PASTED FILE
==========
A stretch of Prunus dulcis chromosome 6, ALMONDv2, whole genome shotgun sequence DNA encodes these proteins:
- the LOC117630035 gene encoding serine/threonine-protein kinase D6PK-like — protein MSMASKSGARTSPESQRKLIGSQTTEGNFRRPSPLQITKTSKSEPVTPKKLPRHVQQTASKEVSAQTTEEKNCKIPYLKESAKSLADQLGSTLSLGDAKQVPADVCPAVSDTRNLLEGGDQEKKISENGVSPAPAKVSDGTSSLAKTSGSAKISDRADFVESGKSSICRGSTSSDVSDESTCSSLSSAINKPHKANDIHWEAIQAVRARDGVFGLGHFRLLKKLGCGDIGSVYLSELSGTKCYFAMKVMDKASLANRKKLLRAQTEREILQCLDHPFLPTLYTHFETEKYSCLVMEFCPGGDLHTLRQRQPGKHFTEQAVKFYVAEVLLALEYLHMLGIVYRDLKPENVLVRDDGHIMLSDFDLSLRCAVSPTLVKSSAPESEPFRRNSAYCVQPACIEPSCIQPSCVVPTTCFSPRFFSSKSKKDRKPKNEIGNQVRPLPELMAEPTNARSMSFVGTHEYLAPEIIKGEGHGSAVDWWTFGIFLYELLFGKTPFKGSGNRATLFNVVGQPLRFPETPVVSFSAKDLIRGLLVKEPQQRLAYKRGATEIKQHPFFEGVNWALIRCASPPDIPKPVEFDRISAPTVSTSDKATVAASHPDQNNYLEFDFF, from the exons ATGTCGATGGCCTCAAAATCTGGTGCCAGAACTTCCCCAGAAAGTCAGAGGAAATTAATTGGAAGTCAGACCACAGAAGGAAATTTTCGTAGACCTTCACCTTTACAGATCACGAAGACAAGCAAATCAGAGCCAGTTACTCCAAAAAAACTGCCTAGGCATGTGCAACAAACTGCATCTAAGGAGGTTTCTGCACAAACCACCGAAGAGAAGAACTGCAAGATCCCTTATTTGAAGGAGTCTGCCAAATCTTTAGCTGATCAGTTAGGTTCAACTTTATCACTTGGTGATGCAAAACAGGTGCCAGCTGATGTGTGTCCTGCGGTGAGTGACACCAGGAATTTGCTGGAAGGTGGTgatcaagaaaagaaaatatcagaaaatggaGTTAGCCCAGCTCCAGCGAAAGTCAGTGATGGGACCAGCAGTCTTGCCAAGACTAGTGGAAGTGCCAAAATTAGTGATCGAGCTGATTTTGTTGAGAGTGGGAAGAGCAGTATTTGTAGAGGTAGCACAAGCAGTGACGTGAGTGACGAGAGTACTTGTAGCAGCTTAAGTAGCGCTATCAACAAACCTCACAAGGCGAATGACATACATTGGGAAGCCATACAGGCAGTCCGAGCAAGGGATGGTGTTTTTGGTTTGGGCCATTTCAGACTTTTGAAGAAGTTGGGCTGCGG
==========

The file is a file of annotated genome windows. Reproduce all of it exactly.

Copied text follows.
A stretch of Prunus dulcis chromosome 6, ALMONDv2, whole genome shotgun sequence DNA encodes these proteins:
- the LOC117630035 gene encoding serine/threonine-protein kinase D6PK-like — protein MSMASKSGARTSPESQRKLIGSQTTEGNFRRPSPLQITKTSKSEPVTPKKLPRHVQQTASKEVSAQTTEEKNCKIPYLKESAKSLADQLGSTLSLGDAKQVPADVCPAVSDTRNLLEGGDQEKKISENGVSPAPAKVSDGTSSLAKTSGSAKISDRADFVESGKSSICRGSTSSDVSDESTCSSLSSAINKPHKANDIHWEAIQAVRARDGVFGLGHFRLLKKLGCGDIGSVYLSELSGTKCYFAMKVMDKASLANRKKLLRAQTEREILQCLDHPFLPTLYTHFETEKYSCLVMEFCPGGDLHTLRQRQPGKHFTEQAVKFYVAEVLLALEYLHMLGIVYRDLKPENVLVRDDGHIMLSDFDLSLRCAVSPTLVKSSAPESEPFRRNSAYCVQPACIEPSCIQPSCVVPTTCFSPRFFSSKSKKDRKPKNEIGNQVRPLPELMAEPTNARSMSFVGTHEYLAPEIIKGEGHGSAVDWWTFGIFLYELLFGKTPFKGSGNRATLFNVVGQPLRFPETPVVSFSAKDLIRGLLVKEPQQRLAYKRGATEIKQHPFFEGVNWALIRCASPPDIPKPVEFDRISAPTVSTSDKATVAASHPDQNNYLEFDFF, from the exons ATGTCGATGGCCTCAAAATCTGGTGCCAGAACTTCCCCAGAAAGTCAGAGGAAATTAATTGGAAGTCAGACCACAGAAGGAAATTTTCGTAGACCTTCACCTTTACAGATCACGAAGACAAGCAAATCAGAGCCAGTTACTCCAAAAAAACTGCCTAGGCATGTGCAACAAACTGCATCTAAGGAGGTTTCTGCACAAACCACCGAAGAGAAGAACTGCAAGATCCCTTATTTGAAGGAGTCTGCCAAATCTTTAGCTGATCAGTTAGGTTCAACTTTATCACTTGGTGATGCAAAACAGGTGCCAGCTGATGTGTGTCCTGCGGTGAGTGACACCAGGAATTTGCTGGAAGGTGGTgatcaagaaaagaaaatatcagaaaatggaGTTAGCCCAGCTCCAGCGAAAGTCAGTGATGGGACCAGCAGTCTTGCCAAGACTAGTGGAAGTGCCAAAATTAGTGATCGAGCTGATTTTGTTGAGAGTGGGAAGAGCAGTATTTGTAGAGGTAGCACAAGCAGTGACGTGAGTGACGAGAGTACTTGTAGCAGCTTAAGTAGCGCTATCAACAAACCTCACAAGGCGAATGACATACATTGGGAAGCCATACAGGCAGTCCGAGCAAGGGATGGTGTTTTTGGTTTGGGCCATTTCAGACTTTTGAAGAAGTTGGGCTGCGG